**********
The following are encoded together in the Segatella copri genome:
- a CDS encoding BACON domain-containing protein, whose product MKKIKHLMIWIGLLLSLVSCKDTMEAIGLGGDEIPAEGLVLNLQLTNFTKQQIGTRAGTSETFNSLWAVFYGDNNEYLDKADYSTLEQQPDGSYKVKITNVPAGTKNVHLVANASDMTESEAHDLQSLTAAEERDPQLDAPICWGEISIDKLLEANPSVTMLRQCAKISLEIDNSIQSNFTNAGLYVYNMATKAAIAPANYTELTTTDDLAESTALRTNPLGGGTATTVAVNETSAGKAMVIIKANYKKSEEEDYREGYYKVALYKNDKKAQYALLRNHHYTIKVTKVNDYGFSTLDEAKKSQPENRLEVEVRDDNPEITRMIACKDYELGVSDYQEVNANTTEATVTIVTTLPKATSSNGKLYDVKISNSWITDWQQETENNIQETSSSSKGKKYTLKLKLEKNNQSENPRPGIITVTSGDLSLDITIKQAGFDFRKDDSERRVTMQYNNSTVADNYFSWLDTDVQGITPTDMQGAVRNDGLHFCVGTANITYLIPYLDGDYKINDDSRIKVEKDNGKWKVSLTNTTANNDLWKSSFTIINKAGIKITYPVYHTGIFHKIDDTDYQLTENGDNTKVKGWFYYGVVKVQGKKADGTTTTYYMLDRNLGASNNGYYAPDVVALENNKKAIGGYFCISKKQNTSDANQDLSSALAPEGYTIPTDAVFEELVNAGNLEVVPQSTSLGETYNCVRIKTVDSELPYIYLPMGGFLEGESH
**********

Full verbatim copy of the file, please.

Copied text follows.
The following are encoded together in the Segatella copri genome:
- a CDS encoding BACON domain-containing protein, whose product MKKIKHLMIWIGLLLSLVSCKDTMEAIGLGGDEIPAEGLVLNLQLTNFTKQQIGTRAGTSETFNSLWAVFYGDNNEYLDKADYSTLEQQPDGSYKVKITNVPAGTKNVHLVANASDMTESEAHDLQSLTAAEERDPQLDAPICWGEISIDKLLEANPSVTMLRQCAKISLEIDNSIQSNFTNAGLYVYNMATKAAIAPANYTELTTTDDLAESTALRTNPLGGGTATTVAVNETSAGKAMVIIKANYKKSEEEDYREGYYKVALYKNDKKAQYALLRNHHYTIKVTKVNDYGFSTLDEAKKSQPENRLEVEVRDDNPEITRMIACKDYELGVSDYQEVNANTTEATVTIVTTLPKATSSNGKLYDVKISNSWITDWQQETENNIQETSSSSKGKKYTLKLKLEKNNQSENPRPGIITVTSGDLSLDITIKQAGFDFRKDDSERRVTMQYNNSTVADNYFSWLDTDVQGITPTDMQGAVRNDGLHFCVGTANITYLIPYLDGDYKINDDSRIKVEKDNGKWKVSLTNTTANNDLWKSSFTIINKAGIKITYPVYHTGIFHKIDDTDYQLTENGDNTKVKGWFYYGVVKVQGKKADGTTTTYYMLDRNLGASNNGYYAPDVVALENNKKAIGGYFCISKKQNTSDANQDLSSALAPEGYTIPTDAVFEELVNAGNLEVVPQSTSLGETYNCVRIKTVDSELPYIYLPMGGFLEGESH